Oregon is at a “dire point” in the pandemic, according to Oregon Health Authority director Patrick Allen.
“COVID-19 is spreading dangerously quickly,” he told a weekly news briefing Friday. “Over the past week we’ve established new daily records for daily cases and deaths. We’re entering a new and critical stage in the battle against the virus.”
On Friday, the state reported yet another daily high of 1,306 COVID-19 cases.
“Virus stricken patients are filling our hospital beds in ever greater numbers. Oregon hospitals are facing a clear and present threat,” said Allen. “If we don’t get COVID-19 under control, the virus will swamp our hospitals with severely ill patients putting more lives at risk.”
With the warnings, the state is changing the way it tracks the virus. Up to now, officials have counted the number of people tested, because that’s how the infectious disease data is formatted.
Allen said Oregon will start counting the number of tests performed, rather than people tested. That’s because many people are tested multiple times if they work in the health care settings or as essential employees.
Senior OHA health advisor Dr. Melissa Sutton said the change allows Oregon to compare its performance with many other states.
“Oregon is not at the bottom of the list when it comes to COVID-19 testing,” Sutton said. “We’re in the middle of the pack.”
The new numbers show Oregon ranks 30th in the nation for tests performed per 100,000 people.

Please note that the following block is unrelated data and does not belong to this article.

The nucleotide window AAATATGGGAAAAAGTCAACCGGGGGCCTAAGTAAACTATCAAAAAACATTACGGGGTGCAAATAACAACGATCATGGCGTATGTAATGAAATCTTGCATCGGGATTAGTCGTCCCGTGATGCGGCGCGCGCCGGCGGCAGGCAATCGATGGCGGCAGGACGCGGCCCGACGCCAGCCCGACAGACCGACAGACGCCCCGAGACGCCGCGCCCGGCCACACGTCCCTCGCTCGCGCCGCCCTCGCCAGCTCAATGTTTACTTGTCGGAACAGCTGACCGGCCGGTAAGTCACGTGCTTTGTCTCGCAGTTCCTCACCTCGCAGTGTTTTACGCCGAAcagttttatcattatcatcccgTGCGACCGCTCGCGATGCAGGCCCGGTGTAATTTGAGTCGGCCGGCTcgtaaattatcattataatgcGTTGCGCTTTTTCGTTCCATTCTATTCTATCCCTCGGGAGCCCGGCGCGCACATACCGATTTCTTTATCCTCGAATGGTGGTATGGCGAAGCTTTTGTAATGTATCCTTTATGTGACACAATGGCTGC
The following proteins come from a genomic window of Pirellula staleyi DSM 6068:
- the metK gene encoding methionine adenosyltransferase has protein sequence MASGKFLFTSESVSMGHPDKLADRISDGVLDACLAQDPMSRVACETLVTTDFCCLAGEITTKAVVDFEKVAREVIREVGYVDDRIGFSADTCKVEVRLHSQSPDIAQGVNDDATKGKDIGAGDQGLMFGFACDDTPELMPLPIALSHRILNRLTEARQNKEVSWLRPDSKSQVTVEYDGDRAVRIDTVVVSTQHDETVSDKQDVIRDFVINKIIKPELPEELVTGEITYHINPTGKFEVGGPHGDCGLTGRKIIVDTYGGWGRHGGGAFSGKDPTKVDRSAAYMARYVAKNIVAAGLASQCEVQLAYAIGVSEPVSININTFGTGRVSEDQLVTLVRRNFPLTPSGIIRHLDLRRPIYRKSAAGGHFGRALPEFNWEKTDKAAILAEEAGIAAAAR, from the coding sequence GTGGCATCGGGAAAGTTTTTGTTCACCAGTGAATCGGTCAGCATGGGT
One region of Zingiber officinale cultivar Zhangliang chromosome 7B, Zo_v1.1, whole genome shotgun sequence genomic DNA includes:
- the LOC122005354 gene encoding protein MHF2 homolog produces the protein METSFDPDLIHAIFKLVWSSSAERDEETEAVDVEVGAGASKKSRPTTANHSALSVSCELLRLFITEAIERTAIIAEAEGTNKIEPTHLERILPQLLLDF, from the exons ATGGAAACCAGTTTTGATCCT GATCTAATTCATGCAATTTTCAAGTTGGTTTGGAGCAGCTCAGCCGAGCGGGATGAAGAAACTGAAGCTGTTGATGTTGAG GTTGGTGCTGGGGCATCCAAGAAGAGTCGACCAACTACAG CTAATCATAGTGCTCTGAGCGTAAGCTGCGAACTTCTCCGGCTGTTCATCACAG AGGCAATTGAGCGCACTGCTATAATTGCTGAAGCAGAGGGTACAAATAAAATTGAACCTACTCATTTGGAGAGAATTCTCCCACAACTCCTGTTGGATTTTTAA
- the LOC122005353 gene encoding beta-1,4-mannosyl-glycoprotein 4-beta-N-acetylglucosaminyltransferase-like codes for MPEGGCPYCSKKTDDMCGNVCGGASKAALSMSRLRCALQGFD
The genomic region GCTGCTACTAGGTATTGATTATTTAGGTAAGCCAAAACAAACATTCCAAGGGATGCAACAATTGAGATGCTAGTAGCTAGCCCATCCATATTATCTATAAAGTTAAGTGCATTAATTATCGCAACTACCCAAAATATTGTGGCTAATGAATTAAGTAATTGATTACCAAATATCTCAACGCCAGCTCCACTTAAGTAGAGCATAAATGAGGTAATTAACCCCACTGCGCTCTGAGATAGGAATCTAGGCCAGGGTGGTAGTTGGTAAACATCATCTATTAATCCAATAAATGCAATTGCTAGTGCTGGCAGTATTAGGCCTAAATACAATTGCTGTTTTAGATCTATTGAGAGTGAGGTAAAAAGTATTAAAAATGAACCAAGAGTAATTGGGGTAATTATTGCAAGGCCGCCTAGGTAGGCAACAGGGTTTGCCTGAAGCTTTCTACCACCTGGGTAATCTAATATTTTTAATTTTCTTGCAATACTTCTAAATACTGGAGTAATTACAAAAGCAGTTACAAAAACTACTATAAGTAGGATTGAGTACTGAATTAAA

Whichever way the numbers are counted, Oregon’s hospitals are close to capacity with many rural patients being transferred to hospitals in urban areas.
Christine Bartlett oversees more than 300 intensive care nurses at Oregon Health and Science University.
“With another week of record breaking COVID positive tests in Oregon, we are growing weary and we’re on the brink,” she said.
Allen was asked whether Oregon is now a hotspot.
“The numbers in Oregon are concerning and the pressure being put on our hospitals is real. But short of being an island, I’d sure rather be us than some other parts of the country,” Allen said.
Allen also pointed out that the virus does not set the pandemic timeline. He said people can choose to slow the spread.
“We can make choices to feed the virus what it needs — new people to infect. By flouting science, gating in large groups and refusing to take the simple precaution of wearing a mask to protect the people around you,” Allen said.
But many Oregon businesses are chaffing at new lockdown restrictions. The Oregon Restaurant & Lodging Association and the Restaurant Law Center both sued in federal court Friday seeking an emergency halt to the restrictions.
Jason Brandt, the president of the association, said Gov. Kate Brown’s executive order lacks equity and due process.
“We hope to engage in communication with Gov. Kate Brown and her professional staff as soon as possible to work towards a resolution that has not been available to us at this stage,” Brandt said.
The executive order prohibits indoor and outdoor dining until Dec. 2.
This story was originally published by Oregon Public Broadcasting.